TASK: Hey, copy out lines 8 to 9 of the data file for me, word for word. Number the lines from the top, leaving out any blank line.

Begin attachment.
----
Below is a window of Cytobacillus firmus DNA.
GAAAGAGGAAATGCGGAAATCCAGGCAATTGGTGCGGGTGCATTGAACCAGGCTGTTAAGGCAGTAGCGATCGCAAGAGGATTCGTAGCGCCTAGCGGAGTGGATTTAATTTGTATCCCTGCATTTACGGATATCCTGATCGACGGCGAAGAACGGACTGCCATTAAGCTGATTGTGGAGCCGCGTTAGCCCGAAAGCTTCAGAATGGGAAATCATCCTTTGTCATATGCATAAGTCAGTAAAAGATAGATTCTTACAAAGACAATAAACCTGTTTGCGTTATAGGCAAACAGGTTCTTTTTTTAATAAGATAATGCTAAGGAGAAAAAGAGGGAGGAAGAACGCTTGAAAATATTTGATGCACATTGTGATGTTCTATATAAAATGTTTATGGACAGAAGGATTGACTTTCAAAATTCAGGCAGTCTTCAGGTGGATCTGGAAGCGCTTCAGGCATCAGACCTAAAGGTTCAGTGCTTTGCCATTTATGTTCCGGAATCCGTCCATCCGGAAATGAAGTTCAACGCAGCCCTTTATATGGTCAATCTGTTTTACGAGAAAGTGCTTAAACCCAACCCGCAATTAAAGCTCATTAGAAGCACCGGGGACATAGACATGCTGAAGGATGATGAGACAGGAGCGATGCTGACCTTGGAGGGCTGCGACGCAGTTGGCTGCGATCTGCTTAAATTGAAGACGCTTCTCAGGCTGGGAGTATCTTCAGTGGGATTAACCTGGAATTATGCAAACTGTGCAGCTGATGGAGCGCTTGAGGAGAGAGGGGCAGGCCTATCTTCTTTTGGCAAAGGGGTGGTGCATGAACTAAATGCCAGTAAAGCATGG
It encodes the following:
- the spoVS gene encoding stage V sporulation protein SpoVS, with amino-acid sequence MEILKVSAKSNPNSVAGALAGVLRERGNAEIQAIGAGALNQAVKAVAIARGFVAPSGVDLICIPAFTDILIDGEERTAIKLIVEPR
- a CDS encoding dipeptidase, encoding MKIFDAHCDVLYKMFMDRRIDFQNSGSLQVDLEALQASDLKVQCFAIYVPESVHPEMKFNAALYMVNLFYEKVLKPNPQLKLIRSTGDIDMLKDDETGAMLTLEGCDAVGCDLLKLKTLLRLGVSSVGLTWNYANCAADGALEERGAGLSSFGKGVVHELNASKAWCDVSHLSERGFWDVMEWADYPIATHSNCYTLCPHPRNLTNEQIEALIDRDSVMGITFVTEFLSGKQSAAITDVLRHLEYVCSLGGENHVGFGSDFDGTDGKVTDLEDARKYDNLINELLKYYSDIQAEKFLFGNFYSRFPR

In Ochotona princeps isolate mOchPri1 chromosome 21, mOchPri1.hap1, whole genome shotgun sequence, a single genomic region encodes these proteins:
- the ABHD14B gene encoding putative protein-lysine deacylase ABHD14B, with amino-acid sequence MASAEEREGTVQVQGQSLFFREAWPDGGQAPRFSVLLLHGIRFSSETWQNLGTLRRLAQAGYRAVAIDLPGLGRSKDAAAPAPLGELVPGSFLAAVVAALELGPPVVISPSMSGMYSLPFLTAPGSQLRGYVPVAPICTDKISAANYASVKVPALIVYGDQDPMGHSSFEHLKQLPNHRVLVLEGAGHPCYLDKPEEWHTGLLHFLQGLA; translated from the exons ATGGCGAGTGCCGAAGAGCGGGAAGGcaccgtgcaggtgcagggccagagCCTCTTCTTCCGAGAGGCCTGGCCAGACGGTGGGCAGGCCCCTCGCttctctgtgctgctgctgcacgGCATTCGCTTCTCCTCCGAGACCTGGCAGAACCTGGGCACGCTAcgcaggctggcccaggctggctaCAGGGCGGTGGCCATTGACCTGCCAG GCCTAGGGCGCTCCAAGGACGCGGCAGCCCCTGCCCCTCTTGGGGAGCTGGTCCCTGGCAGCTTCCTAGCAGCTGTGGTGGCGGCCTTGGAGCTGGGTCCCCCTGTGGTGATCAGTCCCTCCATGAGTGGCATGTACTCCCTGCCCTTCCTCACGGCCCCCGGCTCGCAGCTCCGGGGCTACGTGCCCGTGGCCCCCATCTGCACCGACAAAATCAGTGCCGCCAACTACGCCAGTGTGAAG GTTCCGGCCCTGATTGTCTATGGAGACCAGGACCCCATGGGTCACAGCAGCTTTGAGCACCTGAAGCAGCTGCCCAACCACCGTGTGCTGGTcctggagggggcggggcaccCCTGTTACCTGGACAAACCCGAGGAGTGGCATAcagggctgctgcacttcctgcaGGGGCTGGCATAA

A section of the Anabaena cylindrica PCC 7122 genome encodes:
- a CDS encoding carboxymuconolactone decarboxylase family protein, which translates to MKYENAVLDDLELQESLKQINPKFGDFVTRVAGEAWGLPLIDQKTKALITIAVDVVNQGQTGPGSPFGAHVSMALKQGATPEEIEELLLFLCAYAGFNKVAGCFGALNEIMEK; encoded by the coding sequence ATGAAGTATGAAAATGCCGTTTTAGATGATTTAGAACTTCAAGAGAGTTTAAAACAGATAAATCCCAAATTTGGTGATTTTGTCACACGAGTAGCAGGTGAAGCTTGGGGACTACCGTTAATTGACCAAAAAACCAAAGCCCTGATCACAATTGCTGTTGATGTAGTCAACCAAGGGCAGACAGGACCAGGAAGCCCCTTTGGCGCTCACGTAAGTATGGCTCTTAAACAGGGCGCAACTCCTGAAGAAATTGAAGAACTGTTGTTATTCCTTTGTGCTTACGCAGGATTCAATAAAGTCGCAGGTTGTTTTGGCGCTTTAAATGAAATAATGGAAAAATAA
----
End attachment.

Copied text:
A section of the Anabaena cylindrica PCC 7122 genome encodes:
- a CDS encoding carboxymuconolactone decarboxylase family protein, which translates to MKYENAVLDDLELQESLKQINPKFGDFVTRVAGEAWGLPLIDQKTKALITIAVDVVNQGQTGPGSPFGAHVSMALKQGATPEEIEELLLFLCAYAGFNKVAGCFGALNEIMEK; encoded by the coding sequence ATGAAGTATGAAAATGCCGTTTTAGATGATTTAGAACTTCAAGAGAGTTTAAAACAGATAAATCCCAAATTTGGTGATTTTGTCACACGAGTAGCAGGTGAAGCTTGGGGACTACCGTTAATTGACCAAAAAACCAAAGCCCTGATCACAATTGCTGTTGATGTAGTCAACCAAGGGCAGACAGGACCAGGAAGCCCCTTTGGCGCTCACGTAAGTATGGCTCTTAAACAGGGCGCAACTCCTGAAGAAATTGAAGAACTGTTGTTATTCCTTTGTGCTTACGCAGGATTCAATAAAGTCGCAGGTTGTTTTGGCGCTTTAAATGAAATAATGGAAAAATAA